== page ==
- The Washington Times - Wednesday, March 9, 2005

Antawn Jamison is the latest member of the Wizards to come down with the malediction of Tony Cheng’s neighborhood.

His right knee is hurting, with his 386-game playing streak at an end.

It is the same as it ever was, Same As It Ever Was, SAME AS IT EVER WAS, to borrow from David Byrne.

The seemingly healthy show up to Fun Street and end up looking like Linda Blair in “The Exorcist,” with their heads swiveling in a 360-degree fashion and their mouths spewing torrents of a green substance.

The Wizards don’t need a coach, as much as they need a team of doctors, a nutritionist and a risk-assessment advisor.

Here they are, with their best record after 59 games since the Hoover administration, and they look like a MASH unit, with gauze, tubes and oxygen tanks strewn all around.

Here is what it has come down to for the Wizards: One of their healthiest players is rookie Peter John Ramos, and he has spent most of the season on the injured list.

The Wizards have been reduced to a so-so Larry Hughes, a beat-up Gilbert Arenas, a shaky Kwame Brown, a tender Juan Dixon and a capricious Brendan Haywood.

The Wizards are essentially down to eight players, give or take Anthony Peeler, who, in NBA years, is about 95, so a coach is required to be incredibly judicious with his minutes.

Eight is enough if you are a family sitcom, or if you are up against the Bobcats, or if you are Lenny Wilkens and you sign three guys to a two-hour contract and pick up a couple of other guys out of the stands and defeat the Michael Jordan-led Wizards, which leads to the eyes of Doug Collins rolling into the back of his head and a lengthy discourse from him on what it means to be an NBA player and how it all relates to the meaning of life and Brown.

Seriously, the injury spike has to stop, like yesterday.

Why can’t Matt Williams ever be out with the flu, and not to wish ill will on the team’s senior vice-president of communications?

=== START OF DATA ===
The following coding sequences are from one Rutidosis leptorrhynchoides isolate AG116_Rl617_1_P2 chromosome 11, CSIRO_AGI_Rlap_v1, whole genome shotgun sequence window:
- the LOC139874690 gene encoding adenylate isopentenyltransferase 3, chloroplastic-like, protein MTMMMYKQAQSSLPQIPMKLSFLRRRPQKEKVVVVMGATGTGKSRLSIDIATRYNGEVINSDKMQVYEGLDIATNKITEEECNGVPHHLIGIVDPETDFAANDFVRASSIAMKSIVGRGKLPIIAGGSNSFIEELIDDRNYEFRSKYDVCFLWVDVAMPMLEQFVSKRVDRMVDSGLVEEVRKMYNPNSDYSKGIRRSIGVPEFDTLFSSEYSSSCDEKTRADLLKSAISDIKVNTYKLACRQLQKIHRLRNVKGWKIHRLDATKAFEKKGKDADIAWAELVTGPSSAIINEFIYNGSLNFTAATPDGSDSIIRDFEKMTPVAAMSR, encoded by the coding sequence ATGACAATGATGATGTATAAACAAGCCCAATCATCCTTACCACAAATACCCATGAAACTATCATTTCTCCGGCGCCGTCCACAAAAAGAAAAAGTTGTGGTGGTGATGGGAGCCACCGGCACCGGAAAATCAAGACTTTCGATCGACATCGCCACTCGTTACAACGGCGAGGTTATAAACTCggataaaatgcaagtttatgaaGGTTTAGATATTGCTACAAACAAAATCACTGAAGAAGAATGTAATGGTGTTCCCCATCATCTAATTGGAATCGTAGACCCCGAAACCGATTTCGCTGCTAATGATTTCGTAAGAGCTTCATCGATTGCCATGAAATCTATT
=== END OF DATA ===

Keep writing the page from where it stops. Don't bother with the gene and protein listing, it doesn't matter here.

The Wizards could withstand the flu-induced loss of Williams, who is cut in the mold of Michael Ruffin. Instead, as usual, it is Etan Thomas who has come down with either the flu or the bubonic plague.

Whenever the poet goes out of the lineup, you are obligated to raise your antenna. He suffered what was believed to be a nondescript abdominal strain in training camp, and soon it became the worst abdominal strain in the history of sports, causing him to miss the first 32 games of the season and what appeared to be his first 100 free throw attempts.

Now it is Jamison.

If you cannot believe in the sturdiness of Jamison — the Cal Ripken of the short-pants crowd whose last missed game was the 1999-2000 season — who among the Wizards is likely to purge the ghosts of Jeff Ruland, Hot Plate Williams, Rex Chapman, Bernard King and Pervis Ellison, to name a few?

An injury apparently is part of the franchise’s initiation ceremony.

Arenas completed about his first two seconds with the Wizards last season before needing the services of a doctor.

You name the one-in-a-million injury, and the Wizards have endured it.

Jerry Stackhouse was never the same after a female realtor drew a player-control foul from him at the beach.

Gheorghe Muresan made the Oscar-worthy “My Giant” with Billy Crystal in 1997 and never appeared in another game with the team.

That was the same season in which Tracy Murray sustained a black eye after running into a door handle named Rod Strickland.

We thought all that was so much history.

But now, with the previously impregnable Jamison on the shelf and so many others in various states of infirmity, we have to accept anew the persistence of the injury karma.

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